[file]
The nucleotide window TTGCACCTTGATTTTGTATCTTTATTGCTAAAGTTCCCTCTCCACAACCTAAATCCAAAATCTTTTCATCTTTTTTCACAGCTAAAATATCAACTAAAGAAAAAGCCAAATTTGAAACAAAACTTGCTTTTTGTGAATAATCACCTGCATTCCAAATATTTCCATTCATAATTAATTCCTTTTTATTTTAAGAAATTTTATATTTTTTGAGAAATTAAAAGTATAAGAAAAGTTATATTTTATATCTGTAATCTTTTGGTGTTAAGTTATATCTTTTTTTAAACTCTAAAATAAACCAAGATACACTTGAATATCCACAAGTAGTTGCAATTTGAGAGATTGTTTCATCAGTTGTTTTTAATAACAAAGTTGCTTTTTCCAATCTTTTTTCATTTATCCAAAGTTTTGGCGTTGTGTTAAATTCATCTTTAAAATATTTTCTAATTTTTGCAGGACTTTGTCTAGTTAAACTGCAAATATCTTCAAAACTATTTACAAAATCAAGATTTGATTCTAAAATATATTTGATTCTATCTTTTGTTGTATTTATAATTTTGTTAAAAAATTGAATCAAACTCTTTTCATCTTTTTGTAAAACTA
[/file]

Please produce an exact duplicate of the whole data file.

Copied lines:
The nucleotide window TTGCACCTTGATTTTGTATCTTTATTGCTAAAGTTCCCTCTCCACAACCTAAATCCAAAATCTTTTCATCTTTTTTCACAGCTAAAATATCAACTAAAGAAAAAGCCAAATTTGAAACAAAACTTGCTTTTTGTGAATAATCACCTGCATTCCAAATATTTCCATTCATAATTAATTCCTTTTTATTTTAAGAAATTTTATATTTTTTGAGAAATTAAAAGTATAAGAAAAGTTATATTTTATATCTGTAATCTTTTGGTGTTAAGTTATATCTTTTTTTAAACTCTAAAATAAACCAAGATACACTTGAATATCCACAAGTAGTTGCAATTTGAGAGATTGTTTCATCAGTTGTTTTTAATAACAAAGTTGCTTTTTCCAATCTTTTTTCATTTATCCAAAGTTTTGGCGTTGTGTTAAATTCATCTTTAAAATATTTTCTAATTTTTGCAGGACTTTGTCTAGTTAAACTGCAAATATCTTCAAAACTATTTACAAAATCAAGATTTGATTCTAAAATATATTTGATTCTATCTTTTGTTGTATTTATAATTTTGTTAAAAAATTGAATCAAACTCTTTTCATCTTTTTGTAAAACTA